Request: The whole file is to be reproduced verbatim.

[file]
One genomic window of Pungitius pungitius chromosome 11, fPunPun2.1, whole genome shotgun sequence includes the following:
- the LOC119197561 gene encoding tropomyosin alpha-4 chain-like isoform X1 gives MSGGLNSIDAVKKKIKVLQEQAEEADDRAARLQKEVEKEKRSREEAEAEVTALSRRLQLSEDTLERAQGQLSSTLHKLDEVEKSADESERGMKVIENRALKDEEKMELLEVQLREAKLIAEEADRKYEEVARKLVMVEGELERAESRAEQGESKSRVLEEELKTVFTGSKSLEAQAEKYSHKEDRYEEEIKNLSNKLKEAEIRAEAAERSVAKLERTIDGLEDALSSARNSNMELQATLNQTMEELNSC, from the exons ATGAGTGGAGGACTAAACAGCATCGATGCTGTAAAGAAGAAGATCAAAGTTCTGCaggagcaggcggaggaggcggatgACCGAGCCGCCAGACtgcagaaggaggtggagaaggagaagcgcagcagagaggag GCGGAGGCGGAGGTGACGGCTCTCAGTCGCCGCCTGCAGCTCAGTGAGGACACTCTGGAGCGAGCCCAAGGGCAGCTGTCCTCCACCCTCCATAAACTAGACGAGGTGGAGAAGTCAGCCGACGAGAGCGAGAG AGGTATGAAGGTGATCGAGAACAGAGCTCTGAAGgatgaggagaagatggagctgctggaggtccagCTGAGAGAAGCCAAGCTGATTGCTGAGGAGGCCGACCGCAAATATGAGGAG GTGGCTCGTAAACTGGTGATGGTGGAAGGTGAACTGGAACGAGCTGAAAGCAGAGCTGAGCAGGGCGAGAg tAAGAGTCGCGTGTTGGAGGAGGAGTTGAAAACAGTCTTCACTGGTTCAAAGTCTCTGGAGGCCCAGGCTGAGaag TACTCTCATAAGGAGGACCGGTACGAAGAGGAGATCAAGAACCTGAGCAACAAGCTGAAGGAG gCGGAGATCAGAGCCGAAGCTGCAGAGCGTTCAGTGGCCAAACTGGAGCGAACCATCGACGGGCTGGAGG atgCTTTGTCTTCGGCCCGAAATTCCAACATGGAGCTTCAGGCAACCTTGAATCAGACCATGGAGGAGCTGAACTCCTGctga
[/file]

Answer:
One genomic window of Pungitius pungitius chromosome 11, fPunPun2.1, whole genome shotgun sequence includes the following:
- the LOC119197561 gene encoding tropomyosin alpha-4 chain-like isoform X1 gives MSGGLNSIDAVKKKIKVLQEQAEEADDRAARLQKEVEKEKRSREEAEAEVTALSRRLQLSEDTLERAQGQLSSTLHKLDEVEKSADESERGMKVIENRALKDEEKMELLEVQLREAKLIAEEADRKYEEVARKLVMVEGELERAESRAEQGESKSRVLEEELKTVFTGSKSLEAQAEKYSHKEDRYEEEIKNLSNKLKEAEIRAEAAERSVAKLERTIDGLEDALSSARNSNMELQATLNQTMEELNSC, from the exons ATGAGTGGAGGACTAAACAGCATCGATGCTGTAAAGAAGAAGATCAAAGTTCTGCaggagcaggcggaggaggcggatgACCGAGCCGCCAGACtgcagaaggaggtggagaaggagaagcgcagcagagaggag GCGGAGGCGGAGGTGACGGCTCTCAGTCGCCGCCTGCAGCTCAGTGAGGACACTCTGGAGCGAGCCCAAGGGCAGCTGTCCTCCACCCTCCATAAACTAGACGAGGTGGAGAAGTCAGCCGACGAGAGCGAGAG AGGTATGAAGGTGATCGAGAACAGAGCTCTGAAGgatgaggagaagatggagctgctggaggtccagCTGAGAGAAGCCAAGCTGATTGCTGAGGAGGCCGACCGCAAATATGAGGAG GTGGCTCGTAAACTGGTGATGGTGGAAGGTGAACTGGAACGAGCTGAAAGCAGAGCTGAGCAGGGCGAGAg tAAGAGTCGCGTGTTGGAGGAGGAGTTGAAAACAGTCTTCACTGGTTCAAAGTCTCTGGAGGCCCAGGCTGAGaag TACTCTCATAAGGAGGACCGGTACGAAGAGGAGATCAAGAACCTGAGCAACAAGCTGAAGGAG gCGGAGATCAGAGCCGAAGCTGCAGAGCGTTCAGTGGCCAAACTGGAGCGAACCATCGACGGGCTGGAGG atgCTTTGTCTTCGGCCCGAAATTCCAACATGGAGCTTCAGGCAACCTTGAATCAGACCATGGAGGAGCTGAACTCCTGctga